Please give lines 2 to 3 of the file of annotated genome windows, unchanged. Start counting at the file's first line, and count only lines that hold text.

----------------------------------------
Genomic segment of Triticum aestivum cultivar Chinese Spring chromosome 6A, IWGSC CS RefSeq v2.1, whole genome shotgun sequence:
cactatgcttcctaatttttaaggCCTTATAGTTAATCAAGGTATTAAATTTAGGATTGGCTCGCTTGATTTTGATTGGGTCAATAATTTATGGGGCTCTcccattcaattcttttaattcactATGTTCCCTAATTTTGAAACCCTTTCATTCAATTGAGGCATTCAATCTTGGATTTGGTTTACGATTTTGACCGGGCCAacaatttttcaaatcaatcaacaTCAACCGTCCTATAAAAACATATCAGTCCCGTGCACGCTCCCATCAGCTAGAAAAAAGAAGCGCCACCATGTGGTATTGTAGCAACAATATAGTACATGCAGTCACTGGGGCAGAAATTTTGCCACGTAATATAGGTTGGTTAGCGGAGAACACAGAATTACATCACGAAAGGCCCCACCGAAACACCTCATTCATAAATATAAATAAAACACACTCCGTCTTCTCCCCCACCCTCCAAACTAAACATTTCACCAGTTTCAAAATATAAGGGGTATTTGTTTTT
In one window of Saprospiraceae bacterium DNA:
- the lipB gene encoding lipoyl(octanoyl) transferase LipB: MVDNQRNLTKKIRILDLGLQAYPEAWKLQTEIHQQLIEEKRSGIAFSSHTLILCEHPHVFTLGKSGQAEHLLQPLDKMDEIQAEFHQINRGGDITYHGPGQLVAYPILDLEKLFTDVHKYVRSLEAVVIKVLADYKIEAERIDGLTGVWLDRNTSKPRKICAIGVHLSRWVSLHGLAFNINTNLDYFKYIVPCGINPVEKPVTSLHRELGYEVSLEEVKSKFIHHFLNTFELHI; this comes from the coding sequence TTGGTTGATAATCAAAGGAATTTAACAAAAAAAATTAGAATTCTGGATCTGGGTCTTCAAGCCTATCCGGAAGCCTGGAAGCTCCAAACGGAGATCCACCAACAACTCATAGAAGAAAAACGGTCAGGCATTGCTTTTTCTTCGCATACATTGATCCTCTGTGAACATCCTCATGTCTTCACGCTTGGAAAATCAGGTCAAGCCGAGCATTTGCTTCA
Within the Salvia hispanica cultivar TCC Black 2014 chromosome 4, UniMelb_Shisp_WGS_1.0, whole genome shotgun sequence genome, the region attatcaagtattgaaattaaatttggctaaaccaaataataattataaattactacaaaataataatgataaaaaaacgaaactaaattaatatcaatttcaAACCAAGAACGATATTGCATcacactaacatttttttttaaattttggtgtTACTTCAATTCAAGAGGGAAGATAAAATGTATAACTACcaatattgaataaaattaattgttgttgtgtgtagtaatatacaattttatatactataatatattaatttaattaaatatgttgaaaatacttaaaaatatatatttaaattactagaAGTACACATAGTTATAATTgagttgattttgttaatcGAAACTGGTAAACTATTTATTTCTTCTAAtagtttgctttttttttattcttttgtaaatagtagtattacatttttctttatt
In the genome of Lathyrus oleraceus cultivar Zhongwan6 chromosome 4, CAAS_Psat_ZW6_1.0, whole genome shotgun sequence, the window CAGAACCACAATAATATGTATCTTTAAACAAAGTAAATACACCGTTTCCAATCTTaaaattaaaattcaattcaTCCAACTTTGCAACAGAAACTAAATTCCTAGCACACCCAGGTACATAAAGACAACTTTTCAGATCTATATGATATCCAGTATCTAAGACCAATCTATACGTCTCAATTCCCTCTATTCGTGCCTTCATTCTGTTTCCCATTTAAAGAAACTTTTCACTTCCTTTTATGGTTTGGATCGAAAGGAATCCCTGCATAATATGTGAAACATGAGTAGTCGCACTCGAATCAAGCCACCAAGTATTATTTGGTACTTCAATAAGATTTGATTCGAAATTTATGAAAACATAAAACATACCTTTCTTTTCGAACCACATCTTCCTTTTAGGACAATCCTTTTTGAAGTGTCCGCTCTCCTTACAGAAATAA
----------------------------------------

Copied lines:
cactatgcttcctaatttttaaggCCTTATAGTTAATCAAGGTATTAAATTTAGGATTGGCTCGCTTGATTTTGATTGGGTCAATAATTTATGGGGCTCTcccattcaattcttttaattcactATGTTCCCTAATTTTGAAACCCTTTCATTCAATTGAGGCATTCAATCTTGGATTTGGTTTACGATTTTGACCGGGCCAacaatttttcaaatcaatcaacaTCAACCGTCCTATAAAAACATATCAGTCCCGTGCACGCTCCCATCAGCTAGAAAAAAGAAGCGCCACCATGTGGTATTGTAGCAACAATATAGTACATGCAGTCACTGGGGCAGAAATTTTGCCACGTAATATAGGTTGGTTAGCGGAGAACACAGAATTACATCACGAAAGGCCCCACCGAAACACCTCATTCATAAATATAAATAAAACACACTCCGTCTTCTCCCCCACCCTCCAAACTAAACATTTCACCAGTTTCAAAATATAAGGGGTATTTGTTTTT
In one window of Saprospiraceae bacterium DNA: